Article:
DUBAI // Aaqib Javed, the UAE coach, is hopeful his newly slimmed-down national team will get the rewards their hard work has merited by regaining their status as the leading Asian nation outside of the Test elite, at the ACC Elite Trophy next month.
Javed, the former Pakistan fast-bowler, made improving the fitness of the national team his main priority when he took over the role as the UAE head coach in March.
His first match in charge of the national team back then was memorable chiefly for the fact he left his players floundering in his wake while running laps of the ground.
The transformation has been stark since.
Ahead of the tournament, a 50 over competition for the best sides in Asia in the tier below Test cricket, Javed says most of his core squad have shed between five and 12 kilograms since he took over.
He hopes the hard work will bear fruit during an intensive period of matches, which start on October 3 and are being played at venues across the Emirates.
"Most of the competitions here are T20, other than one or two tournaments during the whole season," the coach said.
"I have emphasised [fitness] a lot in training. Before I joined they had no concept about that, but since then they have worked really hard.
"We weighed them when I arrived and then again a few days back, and there has been a huge improvement.
"When I first saw them some were bulky and overweight. Their average weight loss has been five to 12 kgs. The encouraging thing is they have worked really hard."
The national team have home advantage in a competition they have won more times than any other side, claiming four successive titles between 2000 and 2006.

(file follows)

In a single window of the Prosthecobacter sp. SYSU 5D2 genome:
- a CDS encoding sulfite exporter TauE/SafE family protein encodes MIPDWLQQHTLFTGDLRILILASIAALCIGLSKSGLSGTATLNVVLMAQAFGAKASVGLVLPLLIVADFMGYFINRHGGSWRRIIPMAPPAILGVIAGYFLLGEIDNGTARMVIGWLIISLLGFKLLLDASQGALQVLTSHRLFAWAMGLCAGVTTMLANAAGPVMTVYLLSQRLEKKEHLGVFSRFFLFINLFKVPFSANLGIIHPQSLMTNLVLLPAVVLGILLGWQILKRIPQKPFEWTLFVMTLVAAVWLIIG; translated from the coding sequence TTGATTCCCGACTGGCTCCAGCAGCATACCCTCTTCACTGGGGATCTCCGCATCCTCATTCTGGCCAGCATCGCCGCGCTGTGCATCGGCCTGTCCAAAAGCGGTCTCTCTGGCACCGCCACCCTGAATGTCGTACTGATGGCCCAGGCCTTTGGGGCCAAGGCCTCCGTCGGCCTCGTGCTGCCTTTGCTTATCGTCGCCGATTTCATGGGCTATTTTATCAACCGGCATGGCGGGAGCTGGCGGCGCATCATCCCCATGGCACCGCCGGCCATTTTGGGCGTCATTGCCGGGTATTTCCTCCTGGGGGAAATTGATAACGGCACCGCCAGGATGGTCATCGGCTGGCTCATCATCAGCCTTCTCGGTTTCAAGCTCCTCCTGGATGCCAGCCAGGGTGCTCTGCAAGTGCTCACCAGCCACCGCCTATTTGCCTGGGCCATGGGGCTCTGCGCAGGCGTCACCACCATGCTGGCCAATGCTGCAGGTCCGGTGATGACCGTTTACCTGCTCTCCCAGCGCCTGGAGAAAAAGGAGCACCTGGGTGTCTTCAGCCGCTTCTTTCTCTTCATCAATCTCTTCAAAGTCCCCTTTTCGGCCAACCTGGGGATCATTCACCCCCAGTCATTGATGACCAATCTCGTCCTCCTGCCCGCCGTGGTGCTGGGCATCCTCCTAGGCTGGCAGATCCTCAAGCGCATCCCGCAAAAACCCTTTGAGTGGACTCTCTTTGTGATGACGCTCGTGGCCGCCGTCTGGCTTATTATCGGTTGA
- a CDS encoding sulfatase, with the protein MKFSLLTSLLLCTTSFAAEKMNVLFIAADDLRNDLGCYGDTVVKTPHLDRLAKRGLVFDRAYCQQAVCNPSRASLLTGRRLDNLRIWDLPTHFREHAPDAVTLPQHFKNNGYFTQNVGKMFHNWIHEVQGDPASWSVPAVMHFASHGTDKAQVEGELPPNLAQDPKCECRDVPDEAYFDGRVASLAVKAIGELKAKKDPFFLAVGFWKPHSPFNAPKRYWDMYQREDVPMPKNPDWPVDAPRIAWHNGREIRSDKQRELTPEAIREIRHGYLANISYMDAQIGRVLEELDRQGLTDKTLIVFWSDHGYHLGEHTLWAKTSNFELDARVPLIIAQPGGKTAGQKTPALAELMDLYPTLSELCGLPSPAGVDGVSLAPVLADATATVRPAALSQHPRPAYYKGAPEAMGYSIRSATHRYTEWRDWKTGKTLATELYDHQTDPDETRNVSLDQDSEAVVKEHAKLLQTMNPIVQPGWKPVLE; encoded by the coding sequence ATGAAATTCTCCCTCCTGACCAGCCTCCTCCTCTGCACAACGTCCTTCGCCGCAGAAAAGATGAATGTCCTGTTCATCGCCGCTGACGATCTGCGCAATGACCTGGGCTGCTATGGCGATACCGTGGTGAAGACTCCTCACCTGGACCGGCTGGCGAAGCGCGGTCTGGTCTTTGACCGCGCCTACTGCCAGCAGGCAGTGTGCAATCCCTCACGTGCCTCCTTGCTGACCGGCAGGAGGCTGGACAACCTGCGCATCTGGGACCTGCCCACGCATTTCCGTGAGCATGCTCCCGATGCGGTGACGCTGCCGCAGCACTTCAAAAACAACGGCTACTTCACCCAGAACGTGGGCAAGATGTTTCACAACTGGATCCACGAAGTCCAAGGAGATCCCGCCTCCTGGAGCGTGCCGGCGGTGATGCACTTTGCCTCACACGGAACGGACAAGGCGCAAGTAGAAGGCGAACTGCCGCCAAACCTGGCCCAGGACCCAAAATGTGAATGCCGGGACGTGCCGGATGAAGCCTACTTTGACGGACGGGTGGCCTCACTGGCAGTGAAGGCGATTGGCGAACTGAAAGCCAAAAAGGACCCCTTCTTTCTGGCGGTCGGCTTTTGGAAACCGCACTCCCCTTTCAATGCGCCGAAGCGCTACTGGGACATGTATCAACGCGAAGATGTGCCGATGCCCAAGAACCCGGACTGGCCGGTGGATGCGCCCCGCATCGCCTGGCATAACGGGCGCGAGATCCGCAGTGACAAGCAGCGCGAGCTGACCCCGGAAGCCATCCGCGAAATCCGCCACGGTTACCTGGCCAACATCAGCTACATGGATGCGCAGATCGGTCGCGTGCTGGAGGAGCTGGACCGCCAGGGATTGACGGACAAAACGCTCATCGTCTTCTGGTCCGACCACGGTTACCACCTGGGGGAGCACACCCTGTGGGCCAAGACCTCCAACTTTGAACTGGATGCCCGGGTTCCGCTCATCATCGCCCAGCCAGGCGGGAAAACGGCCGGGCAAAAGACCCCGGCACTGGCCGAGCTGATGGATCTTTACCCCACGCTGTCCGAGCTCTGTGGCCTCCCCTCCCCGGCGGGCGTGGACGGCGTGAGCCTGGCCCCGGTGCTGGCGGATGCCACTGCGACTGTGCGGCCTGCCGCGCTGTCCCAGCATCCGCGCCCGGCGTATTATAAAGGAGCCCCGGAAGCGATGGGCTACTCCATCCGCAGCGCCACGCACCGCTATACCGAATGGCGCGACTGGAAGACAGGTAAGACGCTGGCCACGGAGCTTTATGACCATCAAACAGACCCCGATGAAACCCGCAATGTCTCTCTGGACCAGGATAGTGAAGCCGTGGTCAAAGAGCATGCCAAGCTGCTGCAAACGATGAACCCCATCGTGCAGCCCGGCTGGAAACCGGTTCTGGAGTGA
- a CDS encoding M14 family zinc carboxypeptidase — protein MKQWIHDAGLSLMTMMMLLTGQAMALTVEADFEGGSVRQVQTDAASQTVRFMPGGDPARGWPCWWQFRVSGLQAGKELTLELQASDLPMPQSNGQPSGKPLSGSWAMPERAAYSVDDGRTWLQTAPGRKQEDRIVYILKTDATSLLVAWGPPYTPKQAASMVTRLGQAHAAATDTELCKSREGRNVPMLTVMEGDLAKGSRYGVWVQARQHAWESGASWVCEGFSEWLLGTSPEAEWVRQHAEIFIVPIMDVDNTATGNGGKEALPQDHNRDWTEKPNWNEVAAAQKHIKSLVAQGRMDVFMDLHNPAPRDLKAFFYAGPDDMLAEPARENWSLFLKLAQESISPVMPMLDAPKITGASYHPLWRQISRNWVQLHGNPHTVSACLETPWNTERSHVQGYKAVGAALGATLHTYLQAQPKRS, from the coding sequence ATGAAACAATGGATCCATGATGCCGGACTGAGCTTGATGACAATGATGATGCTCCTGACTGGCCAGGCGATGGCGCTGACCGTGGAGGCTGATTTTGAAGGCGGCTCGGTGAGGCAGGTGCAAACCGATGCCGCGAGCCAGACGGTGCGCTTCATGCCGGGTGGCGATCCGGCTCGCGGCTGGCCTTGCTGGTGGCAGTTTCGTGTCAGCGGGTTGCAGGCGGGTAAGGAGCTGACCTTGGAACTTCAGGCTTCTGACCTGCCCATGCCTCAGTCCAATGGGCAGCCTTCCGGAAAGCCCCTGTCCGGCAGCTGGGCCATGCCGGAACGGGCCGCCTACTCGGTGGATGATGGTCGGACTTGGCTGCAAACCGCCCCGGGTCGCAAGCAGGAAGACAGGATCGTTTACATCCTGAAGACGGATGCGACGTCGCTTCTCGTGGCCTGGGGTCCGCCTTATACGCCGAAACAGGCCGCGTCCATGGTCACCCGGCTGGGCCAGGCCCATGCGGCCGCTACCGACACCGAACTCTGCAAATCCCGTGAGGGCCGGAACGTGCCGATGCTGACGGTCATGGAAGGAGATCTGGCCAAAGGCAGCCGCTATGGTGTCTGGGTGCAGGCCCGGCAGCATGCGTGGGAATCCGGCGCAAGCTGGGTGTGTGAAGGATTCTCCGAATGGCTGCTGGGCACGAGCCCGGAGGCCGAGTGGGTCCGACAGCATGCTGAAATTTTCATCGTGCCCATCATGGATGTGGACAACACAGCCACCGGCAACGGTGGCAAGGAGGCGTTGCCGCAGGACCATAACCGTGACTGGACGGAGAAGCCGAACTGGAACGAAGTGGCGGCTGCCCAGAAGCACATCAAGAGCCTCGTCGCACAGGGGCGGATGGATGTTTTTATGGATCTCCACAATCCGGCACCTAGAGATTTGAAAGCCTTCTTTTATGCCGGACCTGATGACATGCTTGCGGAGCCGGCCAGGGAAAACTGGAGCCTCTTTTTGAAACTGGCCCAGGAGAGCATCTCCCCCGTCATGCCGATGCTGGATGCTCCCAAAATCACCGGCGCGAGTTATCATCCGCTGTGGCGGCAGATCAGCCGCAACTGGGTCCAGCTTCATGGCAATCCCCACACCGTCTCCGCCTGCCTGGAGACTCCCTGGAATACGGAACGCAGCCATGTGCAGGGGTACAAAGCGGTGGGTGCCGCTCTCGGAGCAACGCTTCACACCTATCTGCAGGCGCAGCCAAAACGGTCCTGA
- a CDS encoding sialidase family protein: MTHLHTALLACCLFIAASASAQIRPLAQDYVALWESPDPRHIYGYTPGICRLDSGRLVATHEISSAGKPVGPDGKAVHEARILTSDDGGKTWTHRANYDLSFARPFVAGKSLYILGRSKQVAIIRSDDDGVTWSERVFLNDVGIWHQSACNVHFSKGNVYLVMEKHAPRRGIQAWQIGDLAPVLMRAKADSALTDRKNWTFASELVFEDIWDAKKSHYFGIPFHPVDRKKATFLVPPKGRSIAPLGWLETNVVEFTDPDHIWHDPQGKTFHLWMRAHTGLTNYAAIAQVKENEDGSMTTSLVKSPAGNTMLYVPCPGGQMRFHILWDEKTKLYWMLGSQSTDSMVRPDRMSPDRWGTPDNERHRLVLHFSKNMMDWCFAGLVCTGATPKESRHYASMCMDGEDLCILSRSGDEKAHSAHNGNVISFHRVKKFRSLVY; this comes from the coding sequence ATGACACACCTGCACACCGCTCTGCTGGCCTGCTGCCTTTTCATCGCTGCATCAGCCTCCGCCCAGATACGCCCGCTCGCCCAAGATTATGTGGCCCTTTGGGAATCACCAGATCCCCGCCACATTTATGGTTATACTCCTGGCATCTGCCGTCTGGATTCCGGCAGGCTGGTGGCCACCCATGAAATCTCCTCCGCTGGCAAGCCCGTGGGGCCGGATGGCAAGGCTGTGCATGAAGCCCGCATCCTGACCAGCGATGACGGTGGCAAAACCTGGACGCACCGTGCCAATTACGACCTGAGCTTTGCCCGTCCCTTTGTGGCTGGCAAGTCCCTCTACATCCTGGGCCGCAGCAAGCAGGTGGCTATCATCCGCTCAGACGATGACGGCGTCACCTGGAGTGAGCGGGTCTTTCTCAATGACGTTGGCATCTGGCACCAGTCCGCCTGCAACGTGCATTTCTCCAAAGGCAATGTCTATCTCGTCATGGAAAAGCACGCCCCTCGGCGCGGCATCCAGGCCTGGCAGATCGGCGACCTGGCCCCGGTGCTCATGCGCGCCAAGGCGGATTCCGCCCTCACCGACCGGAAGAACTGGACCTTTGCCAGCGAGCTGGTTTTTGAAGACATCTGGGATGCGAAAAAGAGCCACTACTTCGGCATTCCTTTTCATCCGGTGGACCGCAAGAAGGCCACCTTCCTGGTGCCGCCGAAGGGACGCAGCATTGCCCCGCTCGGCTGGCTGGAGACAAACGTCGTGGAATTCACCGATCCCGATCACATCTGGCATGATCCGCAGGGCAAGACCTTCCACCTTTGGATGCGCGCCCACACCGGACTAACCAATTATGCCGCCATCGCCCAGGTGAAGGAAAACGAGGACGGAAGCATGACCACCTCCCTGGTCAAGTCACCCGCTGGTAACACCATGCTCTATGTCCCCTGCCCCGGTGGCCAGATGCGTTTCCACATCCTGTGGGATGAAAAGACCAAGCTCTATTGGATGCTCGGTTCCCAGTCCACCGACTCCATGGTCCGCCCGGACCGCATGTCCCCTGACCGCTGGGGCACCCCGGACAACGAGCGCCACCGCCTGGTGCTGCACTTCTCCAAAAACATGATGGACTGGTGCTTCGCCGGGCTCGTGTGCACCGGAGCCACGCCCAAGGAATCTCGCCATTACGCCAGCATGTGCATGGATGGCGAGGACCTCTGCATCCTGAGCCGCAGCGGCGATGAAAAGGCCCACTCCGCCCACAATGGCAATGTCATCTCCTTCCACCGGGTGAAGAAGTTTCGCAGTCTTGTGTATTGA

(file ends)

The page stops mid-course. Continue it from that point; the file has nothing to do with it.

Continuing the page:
That run of success cemented the UAE's position as the leading team on the continent, outside of the four Test playing nations from the subcontinent- India, Pakistan, Sri Lanka and Bangladesh - but they have seen that standing diminished in recent years.
A fifth consecutive title was denied by Hong Kong in a rain-effected final in Malaysia in 2008, while Afghanistan confirmed their emergence as a leading cricket nation by claiming their first title in the tournament in two years ago.
"All teams participating in the event have shown tremendous improvement in their game and it would be interesting to see how they fare," said Ashraf-ul-Haq, the chief executive of the Asian Cricket Council.
The national team won the trophy the last time it was staged on these shores, in 2000.
Mazhar Khan, the tournament director, said: "The fact we are hosting the Elite Trophy after successfully staging the World Twenty20 qualifier in March amply reflects the bond we share with the cricket fraternity."
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